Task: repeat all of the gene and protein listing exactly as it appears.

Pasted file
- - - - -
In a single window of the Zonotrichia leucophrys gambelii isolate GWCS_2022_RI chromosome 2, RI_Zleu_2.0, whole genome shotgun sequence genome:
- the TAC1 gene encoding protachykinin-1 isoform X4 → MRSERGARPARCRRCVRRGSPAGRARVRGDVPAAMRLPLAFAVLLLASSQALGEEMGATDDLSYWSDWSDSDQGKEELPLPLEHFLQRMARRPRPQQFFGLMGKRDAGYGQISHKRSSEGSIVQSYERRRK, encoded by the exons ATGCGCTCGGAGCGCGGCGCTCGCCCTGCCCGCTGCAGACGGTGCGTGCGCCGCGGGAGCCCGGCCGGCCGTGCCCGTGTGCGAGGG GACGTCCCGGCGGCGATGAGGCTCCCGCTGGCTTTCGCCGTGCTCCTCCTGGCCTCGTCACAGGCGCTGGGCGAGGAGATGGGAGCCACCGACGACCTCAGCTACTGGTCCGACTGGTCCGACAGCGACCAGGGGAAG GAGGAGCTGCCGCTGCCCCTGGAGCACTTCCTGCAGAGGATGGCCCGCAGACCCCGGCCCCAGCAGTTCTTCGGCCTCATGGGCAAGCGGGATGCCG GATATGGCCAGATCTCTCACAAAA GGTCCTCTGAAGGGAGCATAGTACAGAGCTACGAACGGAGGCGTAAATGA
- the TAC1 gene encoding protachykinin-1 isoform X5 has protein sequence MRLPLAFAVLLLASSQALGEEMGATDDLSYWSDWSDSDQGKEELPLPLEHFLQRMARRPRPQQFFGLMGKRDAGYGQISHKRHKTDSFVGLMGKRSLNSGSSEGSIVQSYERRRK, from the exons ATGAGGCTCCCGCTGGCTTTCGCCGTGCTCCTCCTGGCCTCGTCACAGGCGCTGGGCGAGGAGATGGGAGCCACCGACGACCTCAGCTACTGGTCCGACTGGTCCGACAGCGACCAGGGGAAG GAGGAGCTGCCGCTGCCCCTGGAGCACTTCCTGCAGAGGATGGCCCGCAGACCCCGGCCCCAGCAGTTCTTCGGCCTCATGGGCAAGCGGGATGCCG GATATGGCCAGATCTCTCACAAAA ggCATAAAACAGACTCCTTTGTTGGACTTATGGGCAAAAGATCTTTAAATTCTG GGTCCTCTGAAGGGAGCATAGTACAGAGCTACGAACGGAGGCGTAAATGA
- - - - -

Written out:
In a single window of the Zonotrichia leucophrys gambelii isolate GWCS_2022_RI chromosome 2, RI_Zleu_2.0, whole genome shotgun sequence genome:
- the TAC1 gene encoding protachykinin-1 isoform X4 → MRSERGARPARCRRCVRRGSPAGRARVRGDVPAAMRLPLAFAVLLLASSQALGEEMGATDDLSYWSDWSDSDQGKEELPLPLEHFLQRMARRPRPQQFFGLMGKRDAGYGQISHKRSSEGSIVQSYERRRK, encoded by the exons ATGCGCTCGGAGCGCGGCGCTCGCCCTGCCCGCTGCAGACGGTGCGTGCGCCGCGGGAGCCCGGCCGGCCGTGCCCGTGTGCGAGGG GACGTCCCGGCGGCGATGAGGCTCCCGCTGGCTTTCGCCGTGCTCCTCCTGGCCTCGTCACAGGCGCTGGGCGAGGAGATGGGAGCCACCGACGACCTCAGCTACTGGTCCGACTGGTCCGACAGCGACCAGGGGAAG GAGGAGCTGCCGCTGCCCCTGGAGCACTTCCTGCAGAGGATGGCCCGCAGACCCCGGCCCCAGCAGTTCTTCGGCCTCATGGGCAAGCGGGATGCCG GATATGGCCAGATCTCTCACAAAA GGTCCTCTGAAGGGAGCATAGTACAGAGCTACGAACGGAGGCGTAAATGA
- the TAC1 gene encoding protachykinin-1 isoform X5 has protein sequence MRLPLAFAVLLLASSQALGEEMGATDDLSYWSDWSDSDQGKEELPLPLEHFLQRMARRPRPQQFFGLMGKRDAGYGQISHKRHKTDSFVGLMGKRSLNSGSSEGSIVQSYERRRK, from the exons ATGAGGCTCCCGCTGGCTTTCGCCGTGCTCCTCCTGGCCTCGTCACAGGCGCTGGGCGAGGAGATGGGAGCCACCGACGACCTCAGCTACTGGTCCGACTGGTCCGACAGCGACCAGGGGAAG GAGGAGCTGCCGCTGCCCCTGGAGCACTTCCTGCAGAGGATGGCCCGCAGACCCCGGCCCCAGCAGTTCTTCGGCCTCATGGGCAAGCGGGATGCCG GATATGGCCAGATCTCTCACAAAA ggCATAAAACAGACTCCTTTGTTGGACTTATGGGCAAAAGATCTTTAAATTCTG GGTCCTCTGAAGGGAGCATAGTACAGAGCTACGAACGGAGGCGTAAATGA